My brother Peter was diagnosed with kidney disease some 15 years ago. Since then, he's had an organ transplant, lived through a thyroid cancer scare, survived the failure of the borrowed kidney (after 10 years), reinitiated dialysis, and taken more medication than most people have seen in a lifetime.
Not surprisingly, my brother's illness created an imbalance in our house. Not an imbalance of love - my parents love me almost too much, trust me - but an imbalance of attention. I have always understood that this is the way it has to be, because my brother does require more attention that I do.
I get it. I really do.
I cannot imagine what it's like to have a child who is sick or has special needs.
And I certainly cannot understand what it's like to accept the fact that your body is comprised by forces outside your control. That your life span has been shortened. That you may never see your kids grow up.
But this understanding doesn’t mitigate the mixed bag of emotions that comes with being the healthy kid in the family.
What I do want to point out is that most healthy kids have been told the following (or similar):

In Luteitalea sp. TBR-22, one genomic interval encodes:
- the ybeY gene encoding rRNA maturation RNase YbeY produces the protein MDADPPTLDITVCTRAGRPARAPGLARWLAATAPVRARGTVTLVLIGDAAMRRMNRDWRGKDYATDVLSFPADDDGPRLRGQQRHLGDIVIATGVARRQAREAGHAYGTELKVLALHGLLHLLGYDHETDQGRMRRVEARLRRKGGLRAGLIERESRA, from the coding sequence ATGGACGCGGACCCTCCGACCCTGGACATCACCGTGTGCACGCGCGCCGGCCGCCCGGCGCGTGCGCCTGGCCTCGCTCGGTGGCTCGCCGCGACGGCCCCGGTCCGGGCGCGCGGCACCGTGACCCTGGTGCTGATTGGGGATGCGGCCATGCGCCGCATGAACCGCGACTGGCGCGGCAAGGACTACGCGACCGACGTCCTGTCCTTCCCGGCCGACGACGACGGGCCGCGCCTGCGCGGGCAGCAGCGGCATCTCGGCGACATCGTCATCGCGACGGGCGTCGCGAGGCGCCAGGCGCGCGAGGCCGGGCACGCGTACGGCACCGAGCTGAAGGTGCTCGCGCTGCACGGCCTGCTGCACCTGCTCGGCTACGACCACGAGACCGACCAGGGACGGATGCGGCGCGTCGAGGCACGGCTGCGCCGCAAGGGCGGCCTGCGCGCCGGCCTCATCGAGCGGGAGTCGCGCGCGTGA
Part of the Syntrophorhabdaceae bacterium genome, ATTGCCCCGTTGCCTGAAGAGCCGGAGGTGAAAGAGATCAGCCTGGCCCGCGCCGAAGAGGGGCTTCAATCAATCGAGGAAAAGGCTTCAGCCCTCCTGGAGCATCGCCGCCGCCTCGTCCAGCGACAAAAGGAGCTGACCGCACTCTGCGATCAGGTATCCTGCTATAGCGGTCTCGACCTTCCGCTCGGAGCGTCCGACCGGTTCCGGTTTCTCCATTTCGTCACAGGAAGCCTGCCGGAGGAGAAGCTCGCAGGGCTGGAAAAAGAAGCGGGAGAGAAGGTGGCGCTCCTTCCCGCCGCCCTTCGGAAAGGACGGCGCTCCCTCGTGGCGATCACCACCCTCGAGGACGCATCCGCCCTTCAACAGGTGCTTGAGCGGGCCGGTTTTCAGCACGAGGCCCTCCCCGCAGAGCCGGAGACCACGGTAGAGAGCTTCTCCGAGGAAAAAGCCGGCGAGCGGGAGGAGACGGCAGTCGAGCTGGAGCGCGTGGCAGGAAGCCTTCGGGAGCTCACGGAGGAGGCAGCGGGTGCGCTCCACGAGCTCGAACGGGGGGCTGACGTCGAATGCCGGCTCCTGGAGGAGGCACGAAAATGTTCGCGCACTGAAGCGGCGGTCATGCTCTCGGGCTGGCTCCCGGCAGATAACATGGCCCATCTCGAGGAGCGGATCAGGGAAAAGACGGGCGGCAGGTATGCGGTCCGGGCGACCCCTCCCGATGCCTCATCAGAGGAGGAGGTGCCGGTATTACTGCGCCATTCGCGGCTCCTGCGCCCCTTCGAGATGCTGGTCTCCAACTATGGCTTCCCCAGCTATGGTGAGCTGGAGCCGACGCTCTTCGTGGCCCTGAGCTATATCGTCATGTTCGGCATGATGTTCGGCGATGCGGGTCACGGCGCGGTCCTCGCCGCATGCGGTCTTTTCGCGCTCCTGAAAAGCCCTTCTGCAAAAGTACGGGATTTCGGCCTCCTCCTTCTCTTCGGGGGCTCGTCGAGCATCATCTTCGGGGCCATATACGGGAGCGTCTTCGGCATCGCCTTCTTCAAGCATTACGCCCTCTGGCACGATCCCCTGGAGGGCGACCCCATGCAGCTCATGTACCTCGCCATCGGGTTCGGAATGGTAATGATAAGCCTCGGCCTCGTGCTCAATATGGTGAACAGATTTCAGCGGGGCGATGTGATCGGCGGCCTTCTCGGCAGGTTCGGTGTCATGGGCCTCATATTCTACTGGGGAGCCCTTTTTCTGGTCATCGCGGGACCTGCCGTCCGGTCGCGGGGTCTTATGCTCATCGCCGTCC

- "We don't worry about you, you're fine!"
- "Why are you so glum? You're healthy - you should be happy!"
- "You can't blame your brother for that - he's not well."
- "We can't that day, sweetheart, we have to take care of something for your brother."
- "Try to be more understanding, please."
Then of course you feel guilty for thinking your sib has an advantage, but the guilt is a whole story in itself.
I am very familiar with the sick feeling that rises in the pit of your stomach when you see the situation from afar... You, healthy, rosy-faced and your sibling standing next to you, sallow, tired, round-shouldered. That you should be in health when you have no children to take care of, no responsibilities.
Above all, please know that this was not written as a pity plea. It is neither a reprimand to my parents, nor a warning to other parents who may have a sick or special needs child in their family.
It was written mostly as a reminder to other healthy kids that yes, your feelings still count. You get so accustomed to stuffing your feelings in your pocket that you forget to take them out every once in a while for some fresh air.
So don't be afraid to ask for a little attention and compassion when you need it. You're allowed. Really.